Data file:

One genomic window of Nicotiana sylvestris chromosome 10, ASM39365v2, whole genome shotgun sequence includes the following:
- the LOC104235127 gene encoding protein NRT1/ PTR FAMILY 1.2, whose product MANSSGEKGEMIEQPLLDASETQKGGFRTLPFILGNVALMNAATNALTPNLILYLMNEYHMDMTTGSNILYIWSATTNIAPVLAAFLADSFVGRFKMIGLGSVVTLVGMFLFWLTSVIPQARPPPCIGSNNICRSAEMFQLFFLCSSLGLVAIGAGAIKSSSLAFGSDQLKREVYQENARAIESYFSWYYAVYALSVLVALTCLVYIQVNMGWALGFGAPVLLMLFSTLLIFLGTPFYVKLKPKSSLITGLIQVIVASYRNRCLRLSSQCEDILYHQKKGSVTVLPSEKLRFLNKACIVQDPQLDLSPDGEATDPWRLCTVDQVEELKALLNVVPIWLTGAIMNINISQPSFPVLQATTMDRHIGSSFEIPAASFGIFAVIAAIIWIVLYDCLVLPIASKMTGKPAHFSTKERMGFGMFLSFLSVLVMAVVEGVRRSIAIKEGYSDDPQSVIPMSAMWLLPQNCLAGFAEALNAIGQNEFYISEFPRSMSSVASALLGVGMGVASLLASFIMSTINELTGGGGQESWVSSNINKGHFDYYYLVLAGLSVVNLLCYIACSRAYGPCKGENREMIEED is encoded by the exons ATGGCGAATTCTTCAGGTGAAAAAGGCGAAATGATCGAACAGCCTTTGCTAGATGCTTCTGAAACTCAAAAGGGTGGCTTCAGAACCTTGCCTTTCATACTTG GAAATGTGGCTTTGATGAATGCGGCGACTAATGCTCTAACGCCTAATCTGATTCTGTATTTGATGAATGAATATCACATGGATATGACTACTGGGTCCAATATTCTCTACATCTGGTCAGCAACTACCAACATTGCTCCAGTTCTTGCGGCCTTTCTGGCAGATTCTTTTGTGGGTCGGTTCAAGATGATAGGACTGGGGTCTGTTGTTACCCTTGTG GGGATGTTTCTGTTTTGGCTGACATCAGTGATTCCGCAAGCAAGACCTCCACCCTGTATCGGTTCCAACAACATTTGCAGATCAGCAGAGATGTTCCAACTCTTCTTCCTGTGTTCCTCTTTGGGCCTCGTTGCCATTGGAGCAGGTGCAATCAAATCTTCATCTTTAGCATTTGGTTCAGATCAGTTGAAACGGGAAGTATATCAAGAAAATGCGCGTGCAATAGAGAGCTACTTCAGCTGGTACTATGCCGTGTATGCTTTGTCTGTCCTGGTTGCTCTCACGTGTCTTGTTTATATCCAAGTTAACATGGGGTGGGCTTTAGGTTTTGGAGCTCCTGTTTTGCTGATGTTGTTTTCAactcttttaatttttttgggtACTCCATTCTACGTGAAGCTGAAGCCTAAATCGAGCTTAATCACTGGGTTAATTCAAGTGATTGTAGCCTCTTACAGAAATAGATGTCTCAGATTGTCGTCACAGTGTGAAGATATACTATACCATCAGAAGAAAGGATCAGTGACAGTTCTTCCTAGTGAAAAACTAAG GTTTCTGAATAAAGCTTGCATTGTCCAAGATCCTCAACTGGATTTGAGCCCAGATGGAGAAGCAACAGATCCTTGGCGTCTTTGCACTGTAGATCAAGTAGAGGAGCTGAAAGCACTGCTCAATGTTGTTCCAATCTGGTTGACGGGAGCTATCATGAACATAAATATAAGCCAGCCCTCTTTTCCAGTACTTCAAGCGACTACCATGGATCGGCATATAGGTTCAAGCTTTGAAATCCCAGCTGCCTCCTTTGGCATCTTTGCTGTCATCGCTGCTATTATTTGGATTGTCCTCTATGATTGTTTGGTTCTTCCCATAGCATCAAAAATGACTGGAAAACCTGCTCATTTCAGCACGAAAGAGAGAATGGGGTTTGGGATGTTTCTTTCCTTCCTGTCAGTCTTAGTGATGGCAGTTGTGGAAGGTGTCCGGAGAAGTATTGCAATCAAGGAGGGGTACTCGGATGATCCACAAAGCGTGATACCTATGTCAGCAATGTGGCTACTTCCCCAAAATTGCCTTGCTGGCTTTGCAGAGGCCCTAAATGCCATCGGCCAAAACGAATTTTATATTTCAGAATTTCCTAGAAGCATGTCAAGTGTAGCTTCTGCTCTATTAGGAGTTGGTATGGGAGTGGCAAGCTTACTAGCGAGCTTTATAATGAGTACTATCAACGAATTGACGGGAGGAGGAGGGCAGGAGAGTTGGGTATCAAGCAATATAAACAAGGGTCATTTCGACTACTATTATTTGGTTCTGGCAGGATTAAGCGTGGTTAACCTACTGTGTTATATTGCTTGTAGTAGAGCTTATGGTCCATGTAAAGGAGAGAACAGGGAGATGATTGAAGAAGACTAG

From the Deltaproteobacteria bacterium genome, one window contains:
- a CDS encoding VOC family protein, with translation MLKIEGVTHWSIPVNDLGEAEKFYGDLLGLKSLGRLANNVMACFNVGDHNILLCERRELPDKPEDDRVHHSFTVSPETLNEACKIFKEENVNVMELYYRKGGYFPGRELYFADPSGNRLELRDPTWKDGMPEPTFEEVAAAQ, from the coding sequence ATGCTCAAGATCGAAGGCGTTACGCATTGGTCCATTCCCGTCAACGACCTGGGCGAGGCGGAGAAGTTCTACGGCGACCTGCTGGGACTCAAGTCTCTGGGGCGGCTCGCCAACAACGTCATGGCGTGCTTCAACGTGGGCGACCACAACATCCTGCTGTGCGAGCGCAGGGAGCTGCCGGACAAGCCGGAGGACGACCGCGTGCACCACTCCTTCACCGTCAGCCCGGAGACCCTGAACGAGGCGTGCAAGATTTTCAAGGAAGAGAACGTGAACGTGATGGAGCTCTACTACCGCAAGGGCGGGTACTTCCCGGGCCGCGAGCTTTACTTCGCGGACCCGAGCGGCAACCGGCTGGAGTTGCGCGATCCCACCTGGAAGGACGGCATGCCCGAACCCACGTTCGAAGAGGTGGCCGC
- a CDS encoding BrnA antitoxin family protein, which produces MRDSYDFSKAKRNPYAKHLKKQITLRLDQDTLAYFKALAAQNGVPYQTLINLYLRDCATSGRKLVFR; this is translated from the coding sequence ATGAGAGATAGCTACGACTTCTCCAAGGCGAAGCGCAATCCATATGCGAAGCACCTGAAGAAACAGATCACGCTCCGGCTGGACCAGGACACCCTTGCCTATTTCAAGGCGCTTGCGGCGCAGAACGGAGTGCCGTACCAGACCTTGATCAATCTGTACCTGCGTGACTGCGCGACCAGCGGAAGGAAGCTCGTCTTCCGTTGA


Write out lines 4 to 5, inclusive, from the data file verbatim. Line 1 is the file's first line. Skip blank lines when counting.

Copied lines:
- a CDS encoding VOC family protein, with translation MLKIEGVTHWSIPVNDLGEAEKFYGDLLGLKSLGRLANNVMACFNVGDHNILLCERRELPDKPEDDRVHHSFTVSPETLNEACKIFKEENVNVMELYYRKGGYFPGRELYFADPSGNRLELRDPTWKDGMPEPTFEEVAAAQ, from the coding sequence ATGCTCAAGATCGAAGGCGTTACGCATTGGTCCATTCCCGTCAACGACCTGGGCGAGGCGGAGAAGTTCTACGGCGACCTGCTGGGACTCAAGTCTCTGGGGCGGCTCGCCAACAACGTCATGGCGTGCTTCAACGTGGGCGACCACAACATCCTGCTGTGCGAGCGCAGGGAGCTGCCGGACAAGCCGGAGGACGACCGCGTGCACCACTCCTTCACCGTCAGCCCGGAGACCCTGAACGAGGCGTGCAAGATTTTCAAGGAAGAGAACGTGAACGTGATGGAGCTCTACTACCGCAAGGGCGGGTACTTCCCGGGCCGCGAGCTTTACTTCGCGGACCCGAGCGGCAACCGGCTGGAGTTGCGCGATCCCACCTGGAAGGACGGCATGCCCGAACCCACGTTCGAAGAGGTGGCCGC
- a CDS encoding BrnA antitoxin family protein, which produces MRDSYDFSKAKRNPYAKHLKKQITLRLDQDTLAYFKALAAQNGVPYQTLINLYLRDCATSGRKLVFR; this is translated from the coding sequence ATGAGAGATAGCTACGACTTCTCCAAGGCGAAGCGCAATCCATATGCGAAGCACCTGAAGAAACAGATCACGCTCCGGCTGGACCAGGACACCCTTGCCTATTTCAAGGCGCTTGCGGCGCAGAACGGAGTGCCGTACCAGACCTTGATCAATCTGTACCTGCGTGACTGCGCGACCAGCGGAAGGAAGCTCGTCTTCCGTTGA